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Aerial Combat in the Great War

In August of 1914, the airplane had barely made its tenth anniversary, and had only just become a weapon of war. The Italians had used air power (if it could be called that) in North Africa in 1911, and Louis Blériot’s famous trip across the English Channel was still a fresh memory.

The Great War was a time of heroes and villains, a war where everyone knew who was fighting whom and for what cause. Both sides had their great victories, pyrrhic defeats and plenty of trench foot. While this game is designed to simulate the greatest battles over the trenches of the World War I battlefield, we should not forget that men and women died for their beliefs and for their countries. Heroes were born of this combat on both sides.

At no other time in our warring history has there been such a change as the airplane. Not only did combat change forever once our soldiers were airborne, but a whole generation became enamored of this newest weapon in our military arsenal. Even into the twenty-first century, the romance and joys of those first years in the air evoke the deepest respect for these new knights, these men of the airways.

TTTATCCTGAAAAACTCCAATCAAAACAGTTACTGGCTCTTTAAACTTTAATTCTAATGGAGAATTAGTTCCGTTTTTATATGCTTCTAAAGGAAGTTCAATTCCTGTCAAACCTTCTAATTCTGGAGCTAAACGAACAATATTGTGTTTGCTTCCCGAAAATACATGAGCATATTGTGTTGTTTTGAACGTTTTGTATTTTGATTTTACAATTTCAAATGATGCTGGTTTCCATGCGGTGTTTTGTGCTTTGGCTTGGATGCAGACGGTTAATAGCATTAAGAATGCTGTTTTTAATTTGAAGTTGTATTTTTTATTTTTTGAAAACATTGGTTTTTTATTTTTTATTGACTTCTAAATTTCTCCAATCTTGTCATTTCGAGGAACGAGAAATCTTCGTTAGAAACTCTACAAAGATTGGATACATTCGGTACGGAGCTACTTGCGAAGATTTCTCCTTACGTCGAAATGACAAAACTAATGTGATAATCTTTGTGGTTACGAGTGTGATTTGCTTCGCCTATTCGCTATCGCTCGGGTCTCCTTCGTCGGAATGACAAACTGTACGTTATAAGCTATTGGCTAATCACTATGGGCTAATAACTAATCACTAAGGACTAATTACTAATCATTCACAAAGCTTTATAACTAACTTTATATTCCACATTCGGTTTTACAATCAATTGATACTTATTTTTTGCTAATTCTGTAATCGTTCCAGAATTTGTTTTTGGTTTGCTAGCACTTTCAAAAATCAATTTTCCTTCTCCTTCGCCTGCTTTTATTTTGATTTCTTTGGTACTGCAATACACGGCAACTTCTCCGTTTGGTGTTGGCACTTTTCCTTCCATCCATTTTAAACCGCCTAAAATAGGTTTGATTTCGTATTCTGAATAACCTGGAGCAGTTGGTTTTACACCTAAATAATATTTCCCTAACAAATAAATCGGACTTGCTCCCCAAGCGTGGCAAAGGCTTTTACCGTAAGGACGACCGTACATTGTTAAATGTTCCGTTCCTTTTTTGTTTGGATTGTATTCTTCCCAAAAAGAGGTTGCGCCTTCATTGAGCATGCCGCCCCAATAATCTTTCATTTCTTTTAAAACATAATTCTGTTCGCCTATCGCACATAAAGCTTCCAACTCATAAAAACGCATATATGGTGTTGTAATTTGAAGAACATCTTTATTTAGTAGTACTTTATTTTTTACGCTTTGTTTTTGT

Aces at Dawn™ is a game of quasi-historical combat in the skies. Set at the turn of the century, the game models the man-to-man combat of the World-War I flying ace and his dreaded enemies. As with all Majestic Twelve games, Aces at Dawn is fun and easy to play, works with any line of miniatures, and encourages players to use their imagination and have fun, which is the way wargaming is supposed to be.

With 36 planes at your disposal and a fully-customizable points system, you can build existing planes we haven't included and also try out designs that you think would have wreaked havoc in the skies of France.

The flexibility of the system allows players to recreate the man-to-man air jousting at the turn of the twentieth century. A simple combat and maneuver system means you can dispense with complicated maneuver charts and intricately detailed plane record-keeping. What’s left on the board is just plain fun.

 

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